25 Jul Biometric Access Control for ISO 27001 Accreditation
Shaun Oakes, Managing Director of ievo Ltd, the Newcastle-based manufacturer of biometric recognition systems, explains how access control is a vital factor for organisations working towards ISO 27001 accreditation.
The security of information or data storage is becoming increasingly vital to every organisation with their Information Security Management System (ISMS) now recognised as virtually a yardstick of their professionalism and integrity. The 2013 upgrading of the original ISO/IEC 27001 standard created a universally recognised benchmark by which all organisations could be judged before entering into commercial relationships and, as such, has become an extremely valuable asset for companies, highlighting the importance they place on data security as part of best business practice.
Whilst no ISMS can guarantee perfect security, and security breaches over the last few years are well documented, ISO/IEC 27001 accreditation will not only help businesses manage the security of their data but will also advertise this expertise to existing and potential clients. The standard looks at a number of core sections, which include IT systems, business processes and, most importantly, people.
An integral part of the accreditation process (Section A.11) deals with access control, looking at key areas such as user access management, user registration and password management and here the use of biometric security systems with fingerprint recognition readers enables organisations to not only cover all requirements of the standard but also facilitate additional security measures, should they be required to significantly reduce risks of security breaches and cyber attacks.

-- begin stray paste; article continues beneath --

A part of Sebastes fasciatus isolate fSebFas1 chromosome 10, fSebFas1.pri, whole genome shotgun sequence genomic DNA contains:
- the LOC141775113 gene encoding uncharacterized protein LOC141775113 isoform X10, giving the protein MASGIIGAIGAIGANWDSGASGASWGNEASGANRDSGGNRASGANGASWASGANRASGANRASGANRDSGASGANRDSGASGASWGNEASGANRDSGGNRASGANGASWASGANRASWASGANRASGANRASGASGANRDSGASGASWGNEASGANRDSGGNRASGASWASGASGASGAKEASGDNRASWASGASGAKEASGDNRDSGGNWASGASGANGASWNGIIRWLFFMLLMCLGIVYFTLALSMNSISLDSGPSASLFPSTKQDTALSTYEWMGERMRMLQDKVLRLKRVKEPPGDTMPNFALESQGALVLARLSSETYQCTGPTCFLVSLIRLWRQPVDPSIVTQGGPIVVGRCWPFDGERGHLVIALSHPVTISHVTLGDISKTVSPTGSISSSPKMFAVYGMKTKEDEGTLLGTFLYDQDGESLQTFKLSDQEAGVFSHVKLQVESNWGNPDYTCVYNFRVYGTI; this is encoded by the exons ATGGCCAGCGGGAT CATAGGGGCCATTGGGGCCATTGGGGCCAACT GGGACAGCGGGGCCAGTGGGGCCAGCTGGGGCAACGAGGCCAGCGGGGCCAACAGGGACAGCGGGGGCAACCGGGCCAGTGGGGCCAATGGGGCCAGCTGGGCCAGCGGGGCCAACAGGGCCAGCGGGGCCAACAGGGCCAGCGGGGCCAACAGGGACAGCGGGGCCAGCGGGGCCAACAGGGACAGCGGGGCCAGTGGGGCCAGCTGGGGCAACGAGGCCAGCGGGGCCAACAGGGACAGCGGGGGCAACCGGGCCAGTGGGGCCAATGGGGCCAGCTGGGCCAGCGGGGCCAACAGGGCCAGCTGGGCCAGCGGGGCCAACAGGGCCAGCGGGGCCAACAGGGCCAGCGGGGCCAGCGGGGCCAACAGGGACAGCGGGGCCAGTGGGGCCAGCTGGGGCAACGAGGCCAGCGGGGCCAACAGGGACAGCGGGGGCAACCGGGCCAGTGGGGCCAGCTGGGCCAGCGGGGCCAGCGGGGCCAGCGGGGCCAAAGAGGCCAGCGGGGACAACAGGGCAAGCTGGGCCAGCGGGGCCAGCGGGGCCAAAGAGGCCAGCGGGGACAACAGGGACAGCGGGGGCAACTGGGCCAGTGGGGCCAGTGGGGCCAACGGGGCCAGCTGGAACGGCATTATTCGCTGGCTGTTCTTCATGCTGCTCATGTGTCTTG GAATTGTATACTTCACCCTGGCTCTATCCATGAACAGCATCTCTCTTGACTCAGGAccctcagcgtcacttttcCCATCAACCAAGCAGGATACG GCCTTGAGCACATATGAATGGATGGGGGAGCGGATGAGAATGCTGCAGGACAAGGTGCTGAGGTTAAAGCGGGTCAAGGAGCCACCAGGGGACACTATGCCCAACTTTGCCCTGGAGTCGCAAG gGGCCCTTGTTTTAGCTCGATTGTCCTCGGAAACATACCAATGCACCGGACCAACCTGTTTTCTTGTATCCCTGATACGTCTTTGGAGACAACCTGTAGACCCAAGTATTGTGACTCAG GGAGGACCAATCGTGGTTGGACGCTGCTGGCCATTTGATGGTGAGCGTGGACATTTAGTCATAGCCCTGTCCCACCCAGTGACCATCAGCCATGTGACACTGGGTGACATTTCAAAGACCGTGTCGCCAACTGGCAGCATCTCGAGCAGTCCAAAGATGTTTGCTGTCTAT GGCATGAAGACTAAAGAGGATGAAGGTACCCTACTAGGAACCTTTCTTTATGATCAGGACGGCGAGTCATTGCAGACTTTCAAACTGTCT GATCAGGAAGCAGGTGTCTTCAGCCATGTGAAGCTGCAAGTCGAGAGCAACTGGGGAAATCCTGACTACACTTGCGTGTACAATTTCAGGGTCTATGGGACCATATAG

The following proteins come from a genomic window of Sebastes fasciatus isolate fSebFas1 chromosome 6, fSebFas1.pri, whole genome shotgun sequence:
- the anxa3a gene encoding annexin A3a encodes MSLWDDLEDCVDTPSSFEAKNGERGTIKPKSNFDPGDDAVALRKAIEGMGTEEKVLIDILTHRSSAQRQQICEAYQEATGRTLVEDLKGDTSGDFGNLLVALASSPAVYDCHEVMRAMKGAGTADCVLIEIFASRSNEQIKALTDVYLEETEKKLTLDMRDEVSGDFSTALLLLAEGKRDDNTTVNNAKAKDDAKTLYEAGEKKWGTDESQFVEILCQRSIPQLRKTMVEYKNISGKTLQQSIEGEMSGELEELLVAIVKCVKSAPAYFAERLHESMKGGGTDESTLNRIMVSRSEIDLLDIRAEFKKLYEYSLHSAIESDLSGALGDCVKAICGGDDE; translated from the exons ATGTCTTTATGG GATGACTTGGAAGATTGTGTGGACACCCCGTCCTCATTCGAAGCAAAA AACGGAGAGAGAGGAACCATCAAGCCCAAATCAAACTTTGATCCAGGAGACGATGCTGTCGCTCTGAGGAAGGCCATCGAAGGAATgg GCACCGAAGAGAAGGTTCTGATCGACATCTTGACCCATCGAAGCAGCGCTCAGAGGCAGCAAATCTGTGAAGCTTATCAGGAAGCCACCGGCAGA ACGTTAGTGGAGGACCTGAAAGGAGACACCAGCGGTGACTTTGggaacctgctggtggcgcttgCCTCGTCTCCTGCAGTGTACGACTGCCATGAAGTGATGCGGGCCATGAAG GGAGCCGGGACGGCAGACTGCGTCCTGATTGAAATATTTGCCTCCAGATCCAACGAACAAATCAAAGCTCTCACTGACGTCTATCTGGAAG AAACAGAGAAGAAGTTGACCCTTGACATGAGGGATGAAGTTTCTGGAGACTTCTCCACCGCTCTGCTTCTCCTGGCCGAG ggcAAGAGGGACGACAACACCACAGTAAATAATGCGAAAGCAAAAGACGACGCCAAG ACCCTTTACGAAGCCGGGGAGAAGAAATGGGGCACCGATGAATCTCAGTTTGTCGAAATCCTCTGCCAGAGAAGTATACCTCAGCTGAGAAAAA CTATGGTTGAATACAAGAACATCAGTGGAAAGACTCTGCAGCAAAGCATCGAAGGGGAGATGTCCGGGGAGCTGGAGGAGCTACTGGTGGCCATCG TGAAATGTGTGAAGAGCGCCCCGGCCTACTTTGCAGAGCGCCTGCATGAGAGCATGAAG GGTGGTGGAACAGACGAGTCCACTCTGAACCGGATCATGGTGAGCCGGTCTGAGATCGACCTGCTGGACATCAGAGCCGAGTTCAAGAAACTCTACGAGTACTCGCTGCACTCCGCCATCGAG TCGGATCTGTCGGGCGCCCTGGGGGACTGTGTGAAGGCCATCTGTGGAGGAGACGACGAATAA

Many organisations, of course, rely simply on swipe cards or a numeric pin entry access system, but while access pins can be passed around or even guessed, with key cards sharing many of the same downfalls as well as increasing costs due replacing lost/damaged cards, biometric security systems bypass many of these vulnerabilities, and are becoming increasingly popular. Fingerprints are unique to each individual – unlike codes or key cards they can’t be passed or shared.
The implementation of the latest biometric recognition systems allows the organisation to secure commercial sites worldwide, adding an additional layer of safety to the businesses access control infrastructure. Each site’s visitor movements can be accurately monitored in real time from the access control system with certain areas restricted if needed. This provides the organisation with a sophisticated level of personnel movement information, vital for health and safety and fire roll call protocols.
ISO 27001 is now the standard by which the security of an organisations’ data is judged and companies without the accreditation, or which rely on old technology, may well be excluded when it comes to tendering for major contracts.